Recently, Greg Rucka, current writer of the Wonder Woman comics, announced that Wonder Woman is queer. The LGBTQ community – and people who are not bigots – rejoiced.
However, the off-the-cuff “announcement” was an empty gesture that does very little to help the LGBTQ community. Let me explain.
Rucka’s comments came about when he was being interviewed about the “Year One” storyline. Wonder Woman comes from the Amazons, a society of immortal super-women. In an interview with Comicosity, Rucka mentioned that Wonder Woman must be queer. The social media response was positive:
People have speculated Wonder Woman’s sexuality for decades. And it turns out this was not exactly swept under the rug by DC Comics. Here’s what Rucka told Comicosity:
“Themyscira is a queer culture. I’m not hedging that” and added that DC has not pushed back on this interpretation: “Nobody at DC has ever said, ‘She’s gotta be straight.’ Nobody. Ever. They’ve never blinked at this.”
If DC has pitched this idea out there, then why was it never addressed? In a weird way, it seems like Wonder Woman was cornered into admitting she is queer. And if the writers always thought of her as queer, why didn’t they ever include that somewhere in the story?
Wonder Woman appears to be like many queer celebrities, i.e. forced to hide her identity until awkwardly coerced into revealing it. The fact the writers knew about this and decided to hide it is worse than Rucka just deciding she is queer during an interview. One is a conscious decision to suppress a fictional character’s sexuality. The other gives an otherwise asexual character a sexual identity.
Considering Wonder Woman has been around for 75 years, DC does get a pass. Wonder Woman could not be queer in the first several decades because the world was a very unaccepting place back then. New writers may feel hesitant to step on the toes of the creators. I get that.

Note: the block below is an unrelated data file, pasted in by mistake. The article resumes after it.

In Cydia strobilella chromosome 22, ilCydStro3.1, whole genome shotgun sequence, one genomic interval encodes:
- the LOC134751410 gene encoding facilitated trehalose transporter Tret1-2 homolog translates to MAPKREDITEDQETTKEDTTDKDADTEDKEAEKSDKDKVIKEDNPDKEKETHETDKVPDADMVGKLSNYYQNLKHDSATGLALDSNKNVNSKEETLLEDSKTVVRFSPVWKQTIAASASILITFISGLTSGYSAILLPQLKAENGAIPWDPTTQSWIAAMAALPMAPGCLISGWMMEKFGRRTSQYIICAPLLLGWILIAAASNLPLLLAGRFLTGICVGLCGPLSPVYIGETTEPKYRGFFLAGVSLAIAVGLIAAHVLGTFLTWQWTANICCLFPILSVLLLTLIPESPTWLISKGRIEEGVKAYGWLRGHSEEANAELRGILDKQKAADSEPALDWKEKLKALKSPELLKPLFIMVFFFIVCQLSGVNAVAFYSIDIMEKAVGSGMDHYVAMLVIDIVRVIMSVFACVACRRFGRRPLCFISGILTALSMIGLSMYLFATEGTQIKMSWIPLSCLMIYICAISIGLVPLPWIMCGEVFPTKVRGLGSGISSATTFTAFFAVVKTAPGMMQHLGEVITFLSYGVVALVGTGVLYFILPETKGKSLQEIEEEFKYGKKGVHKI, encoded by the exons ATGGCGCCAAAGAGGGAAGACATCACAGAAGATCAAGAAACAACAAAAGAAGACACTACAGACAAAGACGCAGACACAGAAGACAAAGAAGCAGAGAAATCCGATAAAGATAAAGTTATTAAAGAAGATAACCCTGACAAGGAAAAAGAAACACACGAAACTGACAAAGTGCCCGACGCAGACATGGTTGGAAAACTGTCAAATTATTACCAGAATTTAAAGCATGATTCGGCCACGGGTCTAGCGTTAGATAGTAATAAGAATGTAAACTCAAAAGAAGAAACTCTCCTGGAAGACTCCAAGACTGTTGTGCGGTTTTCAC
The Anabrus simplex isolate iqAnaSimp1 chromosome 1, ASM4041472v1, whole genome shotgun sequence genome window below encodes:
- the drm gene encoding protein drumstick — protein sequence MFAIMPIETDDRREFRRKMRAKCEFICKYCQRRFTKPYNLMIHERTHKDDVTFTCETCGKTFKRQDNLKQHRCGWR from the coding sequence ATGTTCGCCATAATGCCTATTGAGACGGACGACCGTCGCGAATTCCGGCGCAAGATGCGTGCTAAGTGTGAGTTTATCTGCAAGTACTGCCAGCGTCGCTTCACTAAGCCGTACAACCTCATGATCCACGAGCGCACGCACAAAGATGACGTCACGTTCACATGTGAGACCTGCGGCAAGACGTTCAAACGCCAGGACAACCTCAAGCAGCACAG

With that said, it took long enough, but better now than never. J.K. Rowling and Harry Potter do not get the same consideration.
Yes, Harry Potter. Again, let me explain.
In 2007, Rowling revealed that Dumbledore is gay. From The Guardian:
19-year-old from Colorado asked about the avuncular headmaster of Hogwarts School: ‘Did Dumbledore, who believed in the prevailing power of love, ever fall in love himself?’
The author replied: ‘My truthful answer to you…I always thought of Dumbledore as gay.’ The audience reportedly fell silent – then erupted into prolonged applause.
Like the Wonder Woman series, nowhere in the Harry Potter books is Dumbledore explicitly revealed to be gay. If Rowling always knew Dumbledore to be gay, then why was that never mentioned until she made her $1 billion off the books? Was she afraid it might turn off some readers or be too controversial?
People applauded Rucka and Rowling for being progressive after revealing a character was queer. I disagree. Both Rucka and Rowling revealed a character’s sexuality when it was convenient. As explained, Rucka was grandfathered in and gets a pass. Rowling, on the other hand, has no excuse.
In fact, suppressing Dumbledore’s sexuality in the 21st century reinforces the idea that mainstream society still is not ready for complete LGBTQ acceptance. If Rowling truly thought of Dumbledore as gay while writing the novels, she should had let it be known. Doing so would have let her millions of young readers know that it is totally normal to be queer. That message is not being sent when you hide that information.
If Rowling – or any writer for that matter – wants to be progressive, then allow your characters to be queer in the story, not during an interview after the fact. It does not have to be a focal point. Be nonchalant about it, passive even. Let your male lead kiss a man in one paragraph and move on with the story in the next. After all, being queer is no different than being straight. Writers need to reflect that.